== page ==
Algal blooms are often caused by excess nutrients in the water due to agricultural runoff, or due to conditions such as ample sunlight and warm water temperatures. Vast blooms can be seen across many large water bodies throughout the summer, with the peak of the algal bloom season occurring in September, (opens in new tab) according to NASA.
Though they may look pretty, algal blooms can release toxins that can kill fish, mammals, and birds and can even cause human illness and in extreme cases, death, according to the National Oceanic and Atmospheric Administration (opens in new tab) (NOAA).
You'd be forgiven for thinking this Martian-red landscape of Monument Valley is a scene from another world. With towering sandstone structures and vast sandy plains, the rugged landscape embodies the essence of the American West and as such, has featured in several John Wayne movies. Coincidently, a similar landscape on Mars has been dubbed "Monument Valley" due to the similarities between the two scenes (opens in new tab), according to NASA.
Landsat 8 captured this dramatic image on November 14, 2016. The area formed during the Permian period — between 299 and 251 million years ago — and once was part of the seafloor. Over millions of years, sediments built up and layers of sandstone formed across the landscape. Water and wind chiseled away at the rock, creating the towering pillars that pepper the landscape today.
On January 23, 2019, Landsat 8 captured this eye-catching image of Antarctica's Brunt Ice Shelf. Large cracks can be seen forming across the colossal ice sheet which eventually calved a large iceberg in February 2021 as previously reported (opens in new tab) by our sister site Live Science.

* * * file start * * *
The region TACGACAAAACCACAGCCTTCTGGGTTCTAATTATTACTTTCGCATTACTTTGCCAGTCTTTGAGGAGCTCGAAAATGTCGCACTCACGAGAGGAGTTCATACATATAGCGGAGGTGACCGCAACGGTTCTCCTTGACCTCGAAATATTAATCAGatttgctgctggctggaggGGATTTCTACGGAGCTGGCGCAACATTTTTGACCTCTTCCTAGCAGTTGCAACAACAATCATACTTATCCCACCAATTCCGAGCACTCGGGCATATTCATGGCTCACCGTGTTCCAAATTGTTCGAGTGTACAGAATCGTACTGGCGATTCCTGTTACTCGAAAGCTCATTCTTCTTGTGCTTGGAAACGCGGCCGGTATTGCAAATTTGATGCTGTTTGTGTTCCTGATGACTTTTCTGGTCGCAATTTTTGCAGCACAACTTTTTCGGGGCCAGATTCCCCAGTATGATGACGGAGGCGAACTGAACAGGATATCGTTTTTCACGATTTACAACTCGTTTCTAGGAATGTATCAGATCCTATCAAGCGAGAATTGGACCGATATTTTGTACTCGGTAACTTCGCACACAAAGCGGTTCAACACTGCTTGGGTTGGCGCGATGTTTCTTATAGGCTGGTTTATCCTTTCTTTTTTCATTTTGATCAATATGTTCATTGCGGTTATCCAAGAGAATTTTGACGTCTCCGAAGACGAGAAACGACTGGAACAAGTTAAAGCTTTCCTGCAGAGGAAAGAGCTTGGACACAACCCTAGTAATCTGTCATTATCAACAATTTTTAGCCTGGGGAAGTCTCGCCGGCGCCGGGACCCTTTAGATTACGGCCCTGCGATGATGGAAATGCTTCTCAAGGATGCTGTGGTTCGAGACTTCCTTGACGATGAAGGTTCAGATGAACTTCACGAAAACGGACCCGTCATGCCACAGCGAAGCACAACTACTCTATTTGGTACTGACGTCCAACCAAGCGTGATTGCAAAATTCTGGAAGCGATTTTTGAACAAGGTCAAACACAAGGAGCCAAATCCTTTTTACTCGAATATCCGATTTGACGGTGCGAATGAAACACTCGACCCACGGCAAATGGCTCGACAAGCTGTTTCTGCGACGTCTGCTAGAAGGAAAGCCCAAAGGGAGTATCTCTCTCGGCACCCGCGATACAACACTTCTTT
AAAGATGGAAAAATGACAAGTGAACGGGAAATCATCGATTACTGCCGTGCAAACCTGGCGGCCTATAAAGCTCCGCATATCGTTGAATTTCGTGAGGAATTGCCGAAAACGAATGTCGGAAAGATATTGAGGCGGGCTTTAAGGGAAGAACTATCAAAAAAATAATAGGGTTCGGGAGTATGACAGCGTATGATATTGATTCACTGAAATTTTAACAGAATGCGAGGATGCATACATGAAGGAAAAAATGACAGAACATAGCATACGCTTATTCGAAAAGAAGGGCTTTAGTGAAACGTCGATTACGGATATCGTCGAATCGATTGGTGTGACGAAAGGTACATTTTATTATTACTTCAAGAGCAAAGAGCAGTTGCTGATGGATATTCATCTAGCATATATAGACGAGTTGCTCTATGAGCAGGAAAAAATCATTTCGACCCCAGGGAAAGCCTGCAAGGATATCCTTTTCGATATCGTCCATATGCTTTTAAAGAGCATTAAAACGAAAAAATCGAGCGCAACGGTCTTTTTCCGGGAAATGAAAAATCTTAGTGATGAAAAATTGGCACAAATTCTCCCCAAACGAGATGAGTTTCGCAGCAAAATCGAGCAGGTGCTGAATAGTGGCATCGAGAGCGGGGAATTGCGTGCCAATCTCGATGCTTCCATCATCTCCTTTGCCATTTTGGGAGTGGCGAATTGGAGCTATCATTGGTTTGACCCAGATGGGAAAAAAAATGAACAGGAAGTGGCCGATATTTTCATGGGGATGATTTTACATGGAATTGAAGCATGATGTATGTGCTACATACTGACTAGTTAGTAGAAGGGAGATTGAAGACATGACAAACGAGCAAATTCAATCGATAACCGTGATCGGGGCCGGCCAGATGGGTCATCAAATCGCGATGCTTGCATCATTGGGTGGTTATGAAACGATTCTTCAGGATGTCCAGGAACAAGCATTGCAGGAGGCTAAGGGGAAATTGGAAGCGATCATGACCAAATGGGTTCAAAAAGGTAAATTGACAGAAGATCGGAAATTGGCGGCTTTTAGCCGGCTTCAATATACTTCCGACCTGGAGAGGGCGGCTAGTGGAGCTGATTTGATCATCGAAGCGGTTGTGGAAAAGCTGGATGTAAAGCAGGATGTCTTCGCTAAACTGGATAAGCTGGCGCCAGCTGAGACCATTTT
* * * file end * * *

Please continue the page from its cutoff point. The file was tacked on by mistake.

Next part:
Calving is a normal feature of ice shelves and a natural part of their "life-cycle" but what is alarming is the rate at which these calving events are now occurring. According to NASA, the Brunt Ice Shelf had evolved slowly (opens in new tab) since Ernest Shackleton surveyed the area in 1915, but in recent years the evolution has been speeding up.
The Brunt Ice Shelf is one of the most heavily monitored ice shelves in the world and is the home of the British Antarctic Survey's (BAS) Halley Research Station. The rapidly changing environment poses a threat to scientific research and infrastructure in the polar region.
One of the first images captured by the newly launched Landsat 9 satellite shows the snow-capped Himalayan Mountains. The city of Kathmandu, Nepal can be seen in the bottom left of the image. Towards the top of the image, you can see lakes filled with glacial meltwater and the sprawling rivers carving their way down to the valleys below.
Landsat 9 was launched on September 27, 2021, atop a United Launch Alliance Atlas V rocket from the Vandenberg Space Force Base in California. One of the aims of the satellite is to help track how glaciers are shrinking as a result of climate change. This image was captured on the first day of data collection for Landsat 9, October 31, 2021.
Over the years Landsat has documented the expansion of cities all over the world. One city that has undergone an enormous growth spurt is the desert city of Las Vegas, Nevada in the United States.